One song in the musical is sung in Filipino, "Pag-ibig at Digmaan," translated in the program as "Love and War."

A nation, whole
Proud of its integrity
Never again will it bow its head
Its heart is strong
And though the flames
Of another war engulf it
We know our love with bind us
As we struggle through

Pintig had closed performances Sunday, May 7. They have set time aside after every show for questions. In the April 30 show, a confused audience member asked, "What stand do you take - are you against the U.S., or against the Filipino townspeople?"

There is a line in the final montage, "Teach your children who have forgotten." Executive director and producer Levi Aliposa and the cast asserted that their role is to provoke enough questions and interest that someone in the audience would be willing to find out for themselves and others about the massacre - called the Balangiga Affair in the U.S. With her questions, Pintig has succeeded in their interest to provoke insights as well as entertain.

The stage, designed by Louie Sison, is decorated with wings and a simple arch turned doorway painted straw yellow with orange brush strokes to evoke painted stone, the side of the real St. Anthony Church in Balangiga. Overall the cast gave a rousing performance given that sometimes a sweeping operaticlike song would be accompanied by only a piano or a guitar.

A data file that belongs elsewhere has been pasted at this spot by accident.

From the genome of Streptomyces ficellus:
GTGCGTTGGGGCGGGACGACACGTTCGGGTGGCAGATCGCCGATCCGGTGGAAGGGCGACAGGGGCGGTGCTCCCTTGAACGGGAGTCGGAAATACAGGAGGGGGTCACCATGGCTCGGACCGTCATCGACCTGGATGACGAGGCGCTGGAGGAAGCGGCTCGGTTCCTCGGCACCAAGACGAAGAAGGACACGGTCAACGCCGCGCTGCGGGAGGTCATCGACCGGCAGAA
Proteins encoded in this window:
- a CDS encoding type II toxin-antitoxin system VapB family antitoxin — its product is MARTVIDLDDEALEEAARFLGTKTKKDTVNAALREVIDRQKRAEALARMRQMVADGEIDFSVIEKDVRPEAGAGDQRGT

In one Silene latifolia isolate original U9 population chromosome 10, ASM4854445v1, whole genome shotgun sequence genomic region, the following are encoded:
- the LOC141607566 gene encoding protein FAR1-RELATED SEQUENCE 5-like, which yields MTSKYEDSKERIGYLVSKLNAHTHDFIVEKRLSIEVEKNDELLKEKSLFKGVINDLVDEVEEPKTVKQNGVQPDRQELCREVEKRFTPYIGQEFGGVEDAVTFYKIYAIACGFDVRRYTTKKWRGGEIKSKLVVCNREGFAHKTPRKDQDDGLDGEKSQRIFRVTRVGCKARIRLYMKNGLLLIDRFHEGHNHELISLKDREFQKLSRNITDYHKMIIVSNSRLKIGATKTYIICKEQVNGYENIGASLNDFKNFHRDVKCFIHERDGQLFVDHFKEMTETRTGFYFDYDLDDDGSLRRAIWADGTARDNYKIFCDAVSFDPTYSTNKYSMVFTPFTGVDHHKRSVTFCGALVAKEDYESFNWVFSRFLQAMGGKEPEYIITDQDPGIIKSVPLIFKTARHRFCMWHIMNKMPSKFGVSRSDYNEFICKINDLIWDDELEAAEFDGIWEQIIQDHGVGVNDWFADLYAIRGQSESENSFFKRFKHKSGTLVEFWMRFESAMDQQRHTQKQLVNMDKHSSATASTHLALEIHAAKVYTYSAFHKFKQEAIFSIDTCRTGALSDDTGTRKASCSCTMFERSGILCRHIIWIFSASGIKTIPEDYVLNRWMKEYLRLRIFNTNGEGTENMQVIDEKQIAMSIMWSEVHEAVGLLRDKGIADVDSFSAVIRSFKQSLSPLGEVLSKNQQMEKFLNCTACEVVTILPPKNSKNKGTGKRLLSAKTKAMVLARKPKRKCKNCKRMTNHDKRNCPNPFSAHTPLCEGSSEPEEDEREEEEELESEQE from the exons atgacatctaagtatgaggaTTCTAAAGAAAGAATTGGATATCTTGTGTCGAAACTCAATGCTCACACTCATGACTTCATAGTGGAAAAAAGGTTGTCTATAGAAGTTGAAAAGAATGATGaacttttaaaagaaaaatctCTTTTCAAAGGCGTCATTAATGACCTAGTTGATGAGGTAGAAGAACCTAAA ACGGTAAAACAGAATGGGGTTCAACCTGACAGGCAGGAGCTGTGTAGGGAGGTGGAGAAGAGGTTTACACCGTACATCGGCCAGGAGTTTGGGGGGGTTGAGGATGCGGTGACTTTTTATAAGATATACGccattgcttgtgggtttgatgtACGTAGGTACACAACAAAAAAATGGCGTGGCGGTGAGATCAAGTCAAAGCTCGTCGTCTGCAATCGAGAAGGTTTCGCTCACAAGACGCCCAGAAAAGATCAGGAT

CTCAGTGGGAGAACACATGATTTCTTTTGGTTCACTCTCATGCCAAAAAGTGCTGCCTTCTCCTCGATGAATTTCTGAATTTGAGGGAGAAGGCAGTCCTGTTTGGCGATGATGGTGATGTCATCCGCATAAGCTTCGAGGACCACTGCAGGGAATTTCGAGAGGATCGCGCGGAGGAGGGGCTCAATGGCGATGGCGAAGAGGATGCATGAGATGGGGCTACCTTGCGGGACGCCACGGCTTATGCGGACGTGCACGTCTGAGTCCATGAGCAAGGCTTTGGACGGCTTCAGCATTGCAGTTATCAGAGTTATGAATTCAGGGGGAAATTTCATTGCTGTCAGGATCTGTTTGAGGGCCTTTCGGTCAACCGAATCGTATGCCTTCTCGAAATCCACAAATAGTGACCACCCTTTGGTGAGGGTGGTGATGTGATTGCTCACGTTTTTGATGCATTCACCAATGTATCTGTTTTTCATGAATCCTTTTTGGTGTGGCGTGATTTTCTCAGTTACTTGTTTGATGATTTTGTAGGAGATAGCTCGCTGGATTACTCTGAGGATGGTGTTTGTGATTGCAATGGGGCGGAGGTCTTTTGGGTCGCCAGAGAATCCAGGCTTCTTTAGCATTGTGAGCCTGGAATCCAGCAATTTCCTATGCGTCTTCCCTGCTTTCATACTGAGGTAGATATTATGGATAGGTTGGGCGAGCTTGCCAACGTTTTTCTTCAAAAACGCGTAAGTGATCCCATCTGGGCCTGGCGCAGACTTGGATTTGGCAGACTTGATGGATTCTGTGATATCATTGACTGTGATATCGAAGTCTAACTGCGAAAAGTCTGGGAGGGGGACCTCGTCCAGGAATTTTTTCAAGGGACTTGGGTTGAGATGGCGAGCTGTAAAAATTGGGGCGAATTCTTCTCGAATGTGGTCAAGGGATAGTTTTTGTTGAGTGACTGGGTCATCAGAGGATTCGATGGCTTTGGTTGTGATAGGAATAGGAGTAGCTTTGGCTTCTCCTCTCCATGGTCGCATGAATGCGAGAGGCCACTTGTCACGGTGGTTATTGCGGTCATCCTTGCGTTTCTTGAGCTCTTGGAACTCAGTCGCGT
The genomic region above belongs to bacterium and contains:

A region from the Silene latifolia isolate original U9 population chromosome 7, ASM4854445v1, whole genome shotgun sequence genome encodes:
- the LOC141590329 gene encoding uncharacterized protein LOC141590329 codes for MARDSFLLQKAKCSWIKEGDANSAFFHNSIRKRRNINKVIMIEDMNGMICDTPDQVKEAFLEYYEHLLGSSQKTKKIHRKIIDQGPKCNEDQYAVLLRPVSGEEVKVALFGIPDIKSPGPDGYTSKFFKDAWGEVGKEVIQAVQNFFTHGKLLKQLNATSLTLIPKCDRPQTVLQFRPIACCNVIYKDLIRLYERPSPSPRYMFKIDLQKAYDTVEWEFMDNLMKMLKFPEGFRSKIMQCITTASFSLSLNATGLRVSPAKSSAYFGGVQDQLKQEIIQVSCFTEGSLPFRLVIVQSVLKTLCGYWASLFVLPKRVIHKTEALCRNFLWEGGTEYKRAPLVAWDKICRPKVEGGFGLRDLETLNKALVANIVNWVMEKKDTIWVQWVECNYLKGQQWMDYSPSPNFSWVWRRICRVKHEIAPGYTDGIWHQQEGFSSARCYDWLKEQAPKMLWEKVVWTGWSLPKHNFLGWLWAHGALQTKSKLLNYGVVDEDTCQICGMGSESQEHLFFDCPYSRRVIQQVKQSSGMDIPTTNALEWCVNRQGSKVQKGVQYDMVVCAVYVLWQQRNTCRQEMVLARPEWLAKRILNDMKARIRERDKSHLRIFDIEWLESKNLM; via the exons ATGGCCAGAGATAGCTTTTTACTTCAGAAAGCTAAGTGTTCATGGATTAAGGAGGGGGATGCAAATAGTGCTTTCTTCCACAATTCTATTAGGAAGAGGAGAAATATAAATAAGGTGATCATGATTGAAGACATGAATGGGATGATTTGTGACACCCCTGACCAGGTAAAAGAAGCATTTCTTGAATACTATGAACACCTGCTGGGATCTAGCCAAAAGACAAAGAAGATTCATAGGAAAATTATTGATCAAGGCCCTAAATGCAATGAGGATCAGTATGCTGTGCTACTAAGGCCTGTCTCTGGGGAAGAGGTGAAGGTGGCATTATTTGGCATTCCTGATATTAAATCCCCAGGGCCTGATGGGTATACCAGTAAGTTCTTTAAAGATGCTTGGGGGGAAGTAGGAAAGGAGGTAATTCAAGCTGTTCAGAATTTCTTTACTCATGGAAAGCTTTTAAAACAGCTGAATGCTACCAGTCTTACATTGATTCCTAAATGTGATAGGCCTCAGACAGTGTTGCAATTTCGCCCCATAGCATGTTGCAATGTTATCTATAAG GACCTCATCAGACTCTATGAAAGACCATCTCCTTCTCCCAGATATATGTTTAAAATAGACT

The costumes of 1901 Samar, the island where the massacre occured, were convincing and colorful. Costume designer Susan Kirpach chose the typical Visayan dress of shortpants, a shirt and salakot, the traditional bamboo hat for the men. The women wore the traditional patadyong dress of a long skirt, kimona shirt with angel sleeves and panuelo, a large handkerchief wrapped around the head, shoulders or waist.

It is these, including a necklace, that the women lend to the men on the eve of their first battle with the U.S. soldiers. Esmeralda (Je Cacino) and Aling Tikay (Jennifer Ligaya Burton and Joanah Torre) sport striking red and black patterns respectively. Mayor "El Presidente" Pedro Abayan (Bert Matias) sometimes sported the traditional Barong Tagalog pina shirt.